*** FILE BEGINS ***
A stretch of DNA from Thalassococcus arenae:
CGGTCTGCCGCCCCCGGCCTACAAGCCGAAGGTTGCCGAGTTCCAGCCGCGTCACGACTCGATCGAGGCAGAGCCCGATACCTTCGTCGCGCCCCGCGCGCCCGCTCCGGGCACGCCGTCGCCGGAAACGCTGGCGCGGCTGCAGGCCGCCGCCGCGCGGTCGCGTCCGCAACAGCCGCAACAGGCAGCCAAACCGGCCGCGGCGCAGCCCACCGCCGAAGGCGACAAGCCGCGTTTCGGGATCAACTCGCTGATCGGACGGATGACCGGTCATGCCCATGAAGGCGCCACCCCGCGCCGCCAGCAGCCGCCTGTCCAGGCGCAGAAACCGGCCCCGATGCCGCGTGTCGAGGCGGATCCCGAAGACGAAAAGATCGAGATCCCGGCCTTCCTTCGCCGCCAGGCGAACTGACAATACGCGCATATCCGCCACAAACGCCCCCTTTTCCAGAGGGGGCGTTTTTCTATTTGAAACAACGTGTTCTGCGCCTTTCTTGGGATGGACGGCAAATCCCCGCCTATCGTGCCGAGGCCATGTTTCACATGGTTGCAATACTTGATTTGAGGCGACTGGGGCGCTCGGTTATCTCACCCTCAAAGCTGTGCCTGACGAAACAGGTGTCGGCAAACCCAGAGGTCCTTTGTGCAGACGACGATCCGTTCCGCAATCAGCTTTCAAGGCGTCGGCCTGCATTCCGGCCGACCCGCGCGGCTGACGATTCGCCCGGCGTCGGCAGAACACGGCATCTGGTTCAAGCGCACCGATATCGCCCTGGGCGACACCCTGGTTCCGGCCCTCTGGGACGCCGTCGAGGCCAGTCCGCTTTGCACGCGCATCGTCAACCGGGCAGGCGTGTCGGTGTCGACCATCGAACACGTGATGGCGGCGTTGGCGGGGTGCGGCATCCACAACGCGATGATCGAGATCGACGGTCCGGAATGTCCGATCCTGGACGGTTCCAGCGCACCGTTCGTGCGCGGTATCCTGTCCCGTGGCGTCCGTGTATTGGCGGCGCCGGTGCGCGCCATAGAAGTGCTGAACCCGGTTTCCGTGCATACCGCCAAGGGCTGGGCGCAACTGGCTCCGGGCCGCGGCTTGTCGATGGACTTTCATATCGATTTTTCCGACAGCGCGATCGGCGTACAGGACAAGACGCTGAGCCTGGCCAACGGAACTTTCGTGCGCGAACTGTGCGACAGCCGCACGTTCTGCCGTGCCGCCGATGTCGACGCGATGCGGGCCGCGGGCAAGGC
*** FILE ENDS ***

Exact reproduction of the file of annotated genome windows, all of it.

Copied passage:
A stretch of DNA from Thalassococcus arenae:
CGGTCTGCCGCCCCCGGCCTACAAGCCGAAGGTTGCCGAGTTCCAGCCGCGTCACGACTCGATCGAGGCAGAGCCCGATACCTTCGTCGCGCCCCGCGCGCCCGCTCCGGGCACGCCGTCGCCGGAAACGCTGGCGCGGCTGCAGGCCGCCGCCGCGCGGTCGCGTCCGCAACAGCCGCAACAGGCAGCCAAACCGGCCGCGGCGCAGCCCACCGCCGAAGGCGACAAGCCGCGTTTCGGGATCAACTCGCTGATCGGACGGATGACCGGTCATGCCCATGAAGGCGCCACCCCGCGCCGCCAGCAGCCGCCTGTCCAGGCGCAGAAACCGGCCCCGATGCCGCGTGTCGAGGCGGATCCCGAAGACGAAAAGATCGAGATCCCGGCCTTCCTTCGCCGCCAGGCGAACTGACAATACGCGCATATCCGCCACAAACGCCCCCTTTTCCAGAGGGGGCGTTTTTCTATTTGAAACAACGTGTTCTGCGCCTTTCTTGGGATGGACGGCAAATCCCCGCCTATCGTGCCGAGGCCATGTTTCACATGGTTGCAATACTTGATTTGAGGCGACTGGGGCGCTCGGTTATCTCACCCTCAAAGCTGTGCCTGACGAAACAGGTGTCGGCAAACCCAGAGGTCCTTTGTGCAGACGACGATCCGTTCCGCAATCAGCTTTCAAGGCGTCGGCCTGCATTCCGGCCGACCCGCGCGGCTGACGATTCGCCCGGCGTCGGCAGAACACGGCATCTGGTTCAAGCGCACCGATATCGCCCTGGGCGACACCCTGGTTCCGGCCCTCTGGGACGCCGTCGAGGCCAGTCCGCTTTGCACGCGCATCGTCAACCGGGCAGGCGTGTCGGTGTCGACCATCGAACACGTGATGGCGGCGTTGGCGGGGTGCGGCATCCACAACGCGATGATCGAGATCGACGGTCCGGAATGTCCGATCCTGGACGGTTCCAGCGCACCGTTCGTGCGCGGTATCCTGTCCCGTGGCGTCCGTGTATTGGCGGCGCCGGTGCGCGCCATAGAAGTGCTGAACCCGGTTTCCGTGCATACCGCCAAGGGCTGGGCGCAACTGGCTCCGGGCCGCGGCTTGTCGATGGACTTTCATATCGATTTTTCCGACAGCGCGATCGGCGTACAGGACAAGACGCTGAGCCTGGCCAACGGAACTTTCGTGCGCGAACTGTGCGACAGCCGCACGTTCTGCCGTGCCGCCGATGTCGACGCGATGCGGGCCGCGGGCAAGGC